Sam chose to go right to the pasta section as he was enthralled with the AGNOLOTTI of veal & butternut squash in a divine Sage & Black Truffle Sugo with crispy fried sage leaves on top. It was gone oh so quickly.
We decided to take advantage of the $97 four course prix fixe which includes a starter/pasta/main of fish or meat/and dessert. It's quite a deal since the prices here tend to be quite high at every starter in the high teens, pastas even higher and mains in the 30's and 40's$ range.
Will started with the tender PULPO cooked (as Jon carefully explained each dish as it arrived) sous-vide in garlic & thyme and then grilled a la plancha with fennel, purple cabbage and served over a kicky prosciutto spread that we all could not resist.
My ANIMELLE were soaked in milk veal sweetbreads that were oh so tender as well and melted in my mouth but had a crunch due to the crispy batter oh-so-delicately around each piece.  These came with butternut squash and a superb black truffle jus. On the side was a most interesting Caponata made from pistachios and raisins. I would not call this caponata, but it was interesting and truly to my liking (I'm not a huge raisin fan, especially with such a delicate meat.

For the pasta course I was leaning towards the Duck Confit Risotto but Jon steered me to a wonderful SPAGHETTI with Blue Crab(MD), Lemon, Bottarga & Calabrian Chiles. It was salty, spicy and everything my mouth desired. The crab was worthy of the best we get at home and I was happy I listened to Jon. Will had the same amazing Veal Agnolotti as Sam had and declared it one of the best pasta dishes on earth. He said he wants to have this served at his final meal before he goes on to the world to come!
Samuel had decided to try the Zuppa di Zucca or Butternut Squash Soup with pickled delicata squash, brown butter and pumpkin seeds. The dish usually comes with foie gras, but Sam asked for them to leave it out. He did not care for the soup overall as it was a bit wimpy on richness. I tasted it and must agree because we were expecting a creamier soup more typical of the butternut squash style that Samuel usually adores. Jon quickly agreed to replace the almost untouched dish and guess what Sam chose...another plate of those awesome Agnolotti that disappeared promptly.

Will & I had moved on to an excellent full bodied and intense 2009 BARBERA d'ASTI "Tulin" from Pelissero full of tasty tannins along with a wonderful earthy nose and flavor. It was superb with my ANATRA or Long Island Duck Breast cooked with honey and a crunchy crust of toasted hazelnuts on the skin.  Salty Tuscan Kale accompanied the dish, Cipollini onions, mustard fronds, apple mostarda and a foie gras jus. The combination was divine and the duck cooked perfectly.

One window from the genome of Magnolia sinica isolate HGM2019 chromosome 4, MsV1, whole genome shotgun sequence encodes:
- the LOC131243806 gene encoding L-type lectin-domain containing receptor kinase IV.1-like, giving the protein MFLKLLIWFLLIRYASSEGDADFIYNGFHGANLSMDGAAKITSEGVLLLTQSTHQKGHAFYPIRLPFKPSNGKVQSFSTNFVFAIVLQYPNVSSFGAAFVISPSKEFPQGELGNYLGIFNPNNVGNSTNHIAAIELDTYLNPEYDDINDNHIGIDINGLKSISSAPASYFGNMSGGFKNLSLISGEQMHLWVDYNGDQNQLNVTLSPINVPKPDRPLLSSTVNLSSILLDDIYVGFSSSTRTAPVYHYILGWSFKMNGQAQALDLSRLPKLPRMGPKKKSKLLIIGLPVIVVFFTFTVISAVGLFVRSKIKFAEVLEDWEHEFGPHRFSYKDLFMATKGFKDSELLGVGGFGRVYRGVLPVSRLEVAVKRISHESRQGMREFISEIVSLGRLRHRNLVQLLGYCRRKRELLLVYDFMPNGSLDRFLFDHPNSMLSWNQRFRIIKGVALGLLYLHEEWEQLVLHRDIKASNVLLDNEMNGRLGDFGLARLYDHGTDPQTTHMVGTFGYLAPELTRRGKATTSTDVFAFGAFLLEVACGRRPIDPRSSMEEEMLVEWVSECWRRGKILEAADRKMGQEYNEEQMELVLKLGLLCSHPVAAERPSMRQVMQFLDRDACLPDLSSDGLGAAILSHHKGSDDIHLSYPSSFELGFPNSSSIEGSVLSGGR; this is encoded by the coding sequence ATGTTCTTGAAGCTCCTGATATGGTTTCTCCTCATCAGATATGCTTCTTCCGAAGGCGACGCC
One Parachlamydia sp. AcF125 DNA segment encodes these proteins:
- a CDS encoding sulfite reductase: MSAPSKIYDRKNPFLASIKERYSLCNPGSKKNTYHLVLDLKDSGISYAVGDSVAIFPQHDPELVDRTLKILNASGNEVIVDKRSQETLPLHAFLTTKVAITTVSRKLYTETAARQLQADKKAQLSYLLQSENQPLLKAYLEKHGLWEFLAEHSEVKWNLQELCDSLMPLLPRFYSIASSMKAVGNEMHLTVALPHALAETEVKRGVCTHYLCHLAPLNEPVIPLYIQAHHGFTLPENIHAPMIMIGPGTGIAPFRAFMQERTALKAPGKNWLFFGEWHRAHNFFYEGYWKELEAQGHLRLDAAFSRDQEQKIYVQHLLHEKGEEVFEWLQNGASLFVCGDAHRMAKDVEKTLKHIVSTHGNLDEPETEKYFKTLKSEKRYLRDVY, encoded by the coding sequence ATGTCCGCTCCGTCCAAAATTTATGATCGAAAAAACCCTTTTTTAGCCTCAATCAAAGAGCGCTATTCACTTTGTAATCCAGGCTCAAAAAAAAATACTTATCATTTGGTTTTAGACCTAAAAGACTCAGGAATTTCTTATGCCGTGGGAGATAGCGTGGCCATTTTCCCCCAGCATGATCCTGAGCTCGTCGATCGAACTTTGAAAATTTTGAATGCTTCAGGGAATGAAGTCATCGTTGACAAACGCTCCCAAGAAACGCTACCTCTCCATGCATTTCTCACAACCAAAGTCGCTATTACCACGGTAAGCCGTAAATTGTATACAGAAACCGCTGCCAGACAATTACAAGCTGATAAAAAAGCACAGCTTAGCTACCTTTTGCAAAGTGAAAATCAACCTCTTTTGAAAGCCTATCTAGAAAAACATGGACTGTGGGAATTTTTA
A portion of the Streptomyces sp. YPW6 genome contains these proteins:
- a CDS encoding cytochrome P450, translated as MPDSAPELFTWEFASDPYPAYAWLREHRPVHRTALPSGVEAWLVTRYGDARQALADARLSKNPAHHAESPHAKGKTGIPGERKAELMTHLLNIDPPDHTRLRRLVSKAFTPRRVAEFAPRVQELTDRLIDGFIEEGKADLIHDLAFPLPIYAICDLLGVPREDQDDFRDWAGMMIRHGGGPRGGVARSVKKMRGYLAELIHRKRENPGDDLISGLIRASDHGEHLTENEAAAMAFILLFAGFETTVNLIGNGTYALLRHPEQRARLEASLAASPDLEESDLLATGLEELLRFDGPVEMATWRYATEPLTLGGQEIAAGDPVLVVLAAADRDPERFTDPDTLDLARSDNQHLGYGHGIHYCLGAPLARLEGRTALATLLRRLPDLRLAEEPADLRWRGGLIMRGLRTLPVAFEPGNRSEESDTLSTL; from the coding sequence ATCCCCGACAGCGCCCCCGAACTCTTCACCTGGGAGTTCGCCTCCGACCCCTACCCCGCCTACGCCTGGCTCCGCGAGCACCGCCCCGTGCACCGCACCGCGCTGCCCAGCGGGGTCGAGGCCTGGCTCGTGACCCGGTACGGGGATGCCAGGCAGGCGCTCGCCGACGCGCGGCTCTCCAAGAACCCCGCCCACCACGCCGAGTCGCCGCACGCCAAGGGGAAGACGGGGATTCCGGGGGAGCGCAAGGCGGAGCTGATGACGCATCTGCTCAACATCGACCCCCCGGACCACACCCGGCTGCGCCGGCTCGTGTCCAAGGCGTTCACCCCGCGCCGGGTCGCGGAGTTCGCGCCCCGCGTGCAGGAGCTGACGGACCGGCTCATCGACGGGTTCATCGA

Will ordered the VITELLO or Amish veal chop "au four" which came with new potato cake, sage, capers, prosciutto and a rich truffle cheese fondant. On arrival the dish was not very hot, so it went back for a warm-up and returned to Will's liking.  Will said the meat was not as good as the duck, but overall the preparation was good.

There were wonderful breads: black olive, country white, multi-grain and sesame seed served with Columbino EVOO and Rosemary salted butter.

For dessert Samuel jumped on the TARTALETTA, a chocolate pastry shell of Loma Sotarento 72% ganache, chocolate chiboust, tiramisu gelato and a bit of chocolate crunch. It was excellent and the hit for me was the gelato and crunch. Will had the MELA or caramel apple confit with brown butter torta, vanilla & cider sorbetto. It was refreshing and lighter and perfect for the season.
Some mignardises arrived of salted caramel, peppermint chocolate, a fruit gelee and one more. There were only four of these and 3 of us, which made for difficult splitting. Jon returned with a bottle of ARDBEG Scotch from Vigeadail in Islay (we had mentioned we liked scotch) and gave us each a complimentary pour to warm us up and send us on our way. Small lemon poundcakes arrived which we just finished for breakfast and they were tasty and moist and just right with the morning coffee.
Not everything was perfect at Ai Fiori, but the flowering service and most of the excellent food made our evening really great. Plus, we missed the massive traffic exodus from the NYC to Long Island where we headed for the holiday.